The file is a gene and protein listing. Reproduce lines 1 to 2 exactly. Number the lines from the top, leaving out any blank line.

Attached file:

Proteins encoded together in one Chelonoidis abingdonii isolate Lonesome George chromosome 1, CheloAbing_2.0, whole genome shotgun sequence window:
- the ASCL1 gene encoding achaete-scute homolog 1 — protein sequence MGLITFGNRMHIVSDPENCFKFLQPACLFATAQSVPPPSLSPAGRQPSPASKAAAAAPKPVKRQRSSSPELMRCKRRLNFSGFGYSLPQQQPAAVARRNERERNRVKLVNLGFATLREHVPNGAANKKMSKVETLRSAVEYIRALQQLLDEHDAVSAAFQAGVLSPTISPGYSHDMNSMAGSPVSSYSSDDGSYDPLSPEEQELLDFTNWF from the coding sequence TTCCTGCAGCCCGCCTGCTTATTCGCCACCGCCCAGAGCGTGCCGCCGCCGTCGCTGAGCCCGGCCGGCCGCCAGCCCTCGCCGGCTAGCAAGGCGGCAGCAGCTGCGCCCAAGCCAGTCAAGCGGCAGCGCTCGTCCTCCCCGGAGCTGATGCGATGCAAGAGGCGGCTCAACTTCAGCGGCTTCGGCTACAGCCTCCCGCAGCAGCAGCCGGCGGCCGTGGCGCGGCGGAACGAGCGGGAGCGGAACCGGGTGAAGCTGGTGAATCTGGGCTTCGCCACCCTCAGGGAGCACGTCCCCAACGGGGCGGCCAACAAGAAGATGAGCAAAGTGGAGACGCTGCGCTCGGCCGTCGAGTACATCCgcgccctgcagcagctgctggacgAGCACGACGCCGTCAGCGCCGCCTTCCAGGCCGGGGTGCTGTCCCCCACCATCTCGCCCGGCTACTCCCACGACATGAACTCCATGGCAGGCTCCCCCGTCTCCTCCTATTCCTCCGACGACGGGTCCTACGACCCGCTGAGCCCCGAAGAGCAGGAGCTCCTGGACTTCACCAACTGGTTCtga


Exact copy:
Proteins encoded together in one Chelonoidis abingdonii isolate Lonesome George chromosome 1, CheloAbing_2.0, whole genome shotgun sequence window:
- the ASCL1 gene encoding achaete-scute homolog 1 — protein sequence MGLITFGNRMHIVSDPENCFKFLQPACLFATAQSVPPPSLSPAGRQPSPASKAAAAAPKPVKRQRSSSPELMRCKRRLNFSGFGYSLPQQQPAAVARRNERERNRVKLVNLGFATLREHVPNGAANKKMSKVETLRSAVEYIRALQQLLDEHDAVSAAFQAGVLSPTISPGYSHDMNSMAGSPVSSYSSDDGSYDPLSPEEQELLDFTNWF from the coding sequence TTCCTGCAGCCCGCCTGCTTATTCGCCACCGCCCAGAGCGTGCCGCCGCCGTCGCTGAGCCCGGCCGGCCGCCAGCCCTCGCCGGCTAGCAAGGCGGCAGCAGCTGCGCCCAAGCCAGTCAAGCGGCAGCGCTCGTCCTCCCCGGAGCTGATGCGATGCAAGAGGCGGCTCAACTTCAGCGGCTTCGGCTACAGCCTCCCGCAGCAGCAGCCGGCGGCCGTGGCGCGGCGGAACGAGCGGGAGCGGAACCGGGTGAAGCTGGTGAATCTGGGCTTCGCCACCCTCAGGGAGCACGTCCCCAACGGGGCGGCCAACAAGAAGATGAGCAAAGTGGAGACGCTGCGCTCGGCCGTCGAGTACATCCgcgccctgcagcagctgctggacgAGCACGACGCCGTCAGCGCCGCCTTCCAGGCCGGGGTGCTGTCCCCCACCATCTCGCCCGGCTACTCCCACGACATGAACTCCATGGCAGGCTCCCCCGTCTCCTCCTATTCCTCCGACGACGGGTCCTACGACCCGCTGAGCCCCGAAGAGCAGGAGCTCCTGGACTTCACCAACTGGTTCtga